My advice on how to invest in the middle stage of a bear market? Short the market with 70% of all your portfolio, and make sure that your shorts are medium term. I once wrote in a post titled Common Mistakes Made by Investors that shorts should be short termed, because timing is everything. But that case no longer applies now. If you short the markets on a short term basis now, then prepare for a speed ticket to the poorhouse. Because there is so much volatility at this stage, and no one can predict whether the stock market will go up 5% today or down 5% today, short term shorts down work. But make sure to hang onto your crocks and socks, because the volatility truly can be mind blowing. Don’t change positions very much, or else you’ll be wiped out by the volatiliy.

Final stage – sheer panic.  

So how do you know when the final stage of the great bear market is coming, when you can close your shorts and cash out at a handsome profit? I would like to change Warren Buffett’s statement from “buy when others are fearful, and sell when others are greedy” to “buy when there is complete panic in the markets, and sell when utter euphoria is taking place.” If you had followed Buffett’s advice, then you would have bought when the panic was in it’s middle stage (in other words, gotten taken to the financial cleaners). The final stage is when sheer panic takes place. There is no longer ANY rational logic left in the market. The smart and sophisticated investors have already gotten out or gone short (or long if they believe the panic is about to end, and a bull market is ready to ensue), and what’s left are the masses of moms and pops who are wishing to sell out their portfolio at already extremely depressed prices.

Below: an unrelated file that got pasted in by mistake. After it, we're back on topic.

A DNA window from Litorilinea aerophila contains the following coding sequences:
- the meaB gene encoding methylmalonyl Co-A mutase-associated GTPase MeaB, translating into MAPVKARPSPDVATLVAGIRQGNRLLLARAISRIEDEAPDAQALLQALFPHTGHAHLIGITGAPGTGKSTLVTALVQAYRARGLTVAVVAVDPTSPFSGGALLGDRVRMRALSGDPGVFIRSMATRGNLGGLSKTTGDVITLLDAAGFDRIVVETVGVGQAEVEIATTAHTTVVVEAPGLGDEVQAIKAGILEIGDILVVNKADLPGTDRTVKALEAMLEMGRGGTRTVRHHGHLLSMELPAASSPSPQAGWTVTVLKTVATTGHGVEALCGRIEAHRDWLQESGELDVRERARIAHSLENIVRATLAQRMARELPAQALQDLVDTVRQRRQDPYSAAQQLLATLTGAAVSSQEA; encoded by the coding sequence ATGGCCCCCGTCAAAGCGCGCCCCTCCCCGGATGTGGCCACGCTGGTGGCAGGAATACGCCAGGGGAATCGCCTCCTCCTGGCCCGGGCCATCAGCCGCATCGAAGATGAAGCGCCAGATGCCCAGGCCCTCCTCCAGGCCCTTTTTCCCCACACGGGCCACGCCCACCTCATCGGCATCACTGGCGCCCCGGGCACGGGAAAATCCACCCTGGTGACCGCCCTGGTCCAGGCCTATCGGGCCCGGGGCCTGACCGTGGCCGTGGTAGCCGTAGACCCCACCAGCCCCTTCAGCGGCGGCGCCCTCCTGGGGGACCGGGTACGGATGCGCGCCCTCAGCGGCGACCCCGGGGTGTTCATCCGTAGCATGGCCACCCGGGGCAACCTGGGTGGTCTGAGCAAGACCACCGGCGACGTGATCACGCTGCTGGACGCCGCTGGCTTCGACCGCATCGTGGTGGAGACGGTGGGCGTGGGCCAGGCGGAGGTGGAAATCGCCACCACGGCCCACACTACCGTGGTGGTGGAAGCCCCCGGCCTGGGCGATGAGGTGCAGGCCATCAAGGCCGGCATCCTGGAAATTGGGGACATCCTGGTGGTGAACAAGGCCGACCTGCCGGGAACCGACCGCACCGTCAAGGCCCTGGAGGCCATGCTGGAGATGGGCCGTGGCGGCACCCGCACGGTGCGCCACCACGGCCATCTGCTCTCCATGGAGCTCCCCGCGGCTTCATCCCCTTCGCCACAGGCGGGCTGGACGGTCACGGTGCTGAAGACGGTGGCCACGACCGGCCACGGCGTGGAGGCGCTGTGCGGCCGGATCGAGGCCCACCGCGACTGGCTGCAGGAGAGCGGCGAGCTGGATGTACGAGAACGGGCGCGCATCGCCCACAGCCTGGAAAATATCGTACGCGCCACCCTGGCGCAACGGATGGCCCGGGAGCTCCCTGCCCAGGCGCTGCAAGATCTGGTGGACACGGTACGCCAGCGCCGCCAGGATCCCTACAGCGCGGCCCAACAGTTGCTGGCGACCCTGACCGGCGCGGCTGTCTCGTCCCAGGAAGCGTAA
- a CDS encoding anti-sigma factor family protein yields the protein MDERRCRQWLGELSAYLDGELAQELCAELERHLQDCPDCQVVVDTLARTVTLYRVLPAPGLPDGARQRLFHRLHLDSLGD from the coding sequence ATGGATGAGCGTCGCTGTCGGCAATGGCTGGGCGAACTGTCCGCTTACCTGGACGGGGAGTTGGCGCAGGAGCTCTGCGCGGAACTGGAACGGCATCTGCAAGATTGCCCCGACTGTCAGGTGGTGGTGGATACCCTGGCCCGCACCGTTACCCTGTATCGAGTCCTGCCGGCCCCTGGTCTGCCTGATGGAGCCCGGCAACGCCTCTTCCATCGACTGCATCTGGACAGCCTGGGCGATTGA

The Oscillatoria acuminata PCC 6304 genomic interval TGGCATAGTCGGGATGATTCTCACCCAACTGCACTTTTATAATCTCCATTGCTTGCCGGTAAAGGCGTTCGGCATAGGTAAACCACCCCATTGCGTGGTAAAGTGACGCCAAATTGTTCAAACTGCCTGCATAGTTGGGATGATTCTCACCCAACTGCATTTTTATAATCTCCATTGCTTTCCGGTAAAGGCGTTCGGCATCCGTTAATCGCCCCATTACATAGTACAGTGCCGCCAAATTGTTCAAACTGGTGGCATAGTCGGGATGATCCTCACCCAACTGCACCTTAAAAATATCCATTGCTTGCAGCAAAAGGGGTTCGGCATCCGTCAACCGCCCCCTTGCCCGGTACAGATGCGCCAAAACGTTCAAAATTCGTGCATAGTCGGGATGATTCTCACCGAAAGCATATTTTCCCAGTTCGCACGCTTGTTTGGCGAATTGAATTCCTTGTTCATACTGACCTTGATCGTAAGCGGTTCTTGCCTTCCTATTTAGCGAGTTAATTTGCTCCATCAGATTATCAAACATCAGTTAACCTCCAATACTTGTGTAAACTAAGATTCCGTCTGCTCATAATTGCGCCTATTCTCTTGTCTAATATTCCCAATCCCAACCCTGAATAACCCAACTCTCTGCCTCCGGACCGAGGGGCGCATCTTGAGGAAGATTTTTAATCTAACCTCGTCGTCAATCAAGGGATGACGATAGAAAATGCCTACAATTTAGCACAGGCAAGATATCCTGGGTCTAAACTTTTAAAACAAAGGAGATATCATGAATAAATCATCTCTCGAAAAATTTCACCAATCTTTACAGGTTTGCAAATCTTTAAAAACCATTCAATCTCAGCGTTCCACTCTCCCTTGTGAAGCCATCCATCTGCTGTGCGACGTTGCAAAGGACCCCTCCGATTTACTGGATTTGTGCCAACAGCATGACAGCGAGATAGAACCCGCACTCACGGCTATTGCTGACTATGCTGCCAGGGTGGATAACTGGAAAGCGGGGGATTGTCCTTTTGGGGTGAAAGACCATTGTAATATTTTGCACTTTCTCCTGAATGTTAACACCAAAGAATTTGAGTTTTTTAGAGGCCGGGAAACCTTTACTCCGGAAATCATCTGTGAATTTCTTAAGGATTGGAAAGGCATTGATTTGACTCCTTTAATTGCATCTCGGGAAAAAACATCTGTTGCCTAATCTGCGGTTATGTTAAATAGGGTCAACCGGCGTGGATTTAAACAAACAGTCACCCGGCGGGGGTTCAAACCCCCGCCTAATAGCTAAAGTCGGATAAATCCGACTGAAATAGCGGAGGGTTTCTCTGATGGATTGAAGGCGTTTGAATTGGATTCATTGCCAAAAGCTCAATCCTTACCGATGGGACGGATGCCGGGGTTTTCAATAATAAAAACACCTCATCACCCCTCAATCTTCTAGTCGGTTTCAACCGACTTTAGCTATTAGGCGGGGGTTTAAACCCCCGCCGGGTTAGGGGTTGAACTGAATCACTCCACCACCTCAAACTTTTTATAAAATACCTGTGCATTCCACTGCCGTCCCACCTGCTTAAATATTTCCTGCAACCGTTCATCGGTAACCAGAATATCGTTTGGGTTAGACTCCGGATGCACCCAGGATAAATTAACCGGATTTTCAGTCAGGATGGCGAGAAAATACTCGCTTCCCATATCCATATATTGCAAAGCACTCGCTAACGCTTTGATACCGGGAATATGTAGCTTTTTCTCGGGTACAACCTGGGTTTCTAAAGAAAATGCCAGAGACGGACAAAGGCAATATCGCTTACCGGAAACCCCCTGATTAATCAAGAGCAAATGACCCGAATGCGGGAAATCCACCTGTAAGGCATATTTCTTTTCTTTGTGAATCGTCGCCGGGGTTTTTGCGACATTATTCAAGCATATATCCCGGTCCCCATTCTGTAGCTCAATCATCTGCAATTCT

So my advice? Cover your shorts by 20% every time the market moves down 5%. Once you’ve completely closed your shorts, buy 100% into the markets. But make sure you hang onto your longs (now is the time that buy and hold works!), and don’t buy individual stocks. Individual stocks have the chance of going down to zero, while if you buy the whole market (e.g. SPDR Dow ETF), there is no chance of that investment going down to zero because it’s simply not possible for every stock on Wall Street to go bankrupt.

6 thoughts on “How to Invest in a Panic”

  1. Panic is great. It creates opportunities that will easily recover later on. Contrary to belief, I would say buying solid companies in times of panic gets rid of a lot of the risk.

    1. Panic indeed is great for us sophisticated investors. But for the millions of people who are caught by the panic, boy do I feel bad for them. But then again, the stock market is a zero sum game.

    1. Same here! I’m looking to buy 15% into the markets every 5% down. I also rarely short, because it’s too dangerous.

  2. Thanks for the tips! This is really insightful. Is this kind of “anticipation” the reason for the plummet in the stock market? When do you think is the “tipping point” for frantic investors: meaning, what % of investors initially sell to trigger the rest of the market to follow and panic?

    1. It’s really hard to tell. Yes, the recent volatility is due to what I call “stage 2 of a panic.” But this time is different. There will be no 40% decline. The max I see is a 25% decline. Right now, there are three forces. The Fed, those who follow the Fed’s actions (e.g. buy when the Fed is buying), and the normal investors. It’s all a matter of which side is stronger. But I plan on buying if Dow gets near 10k.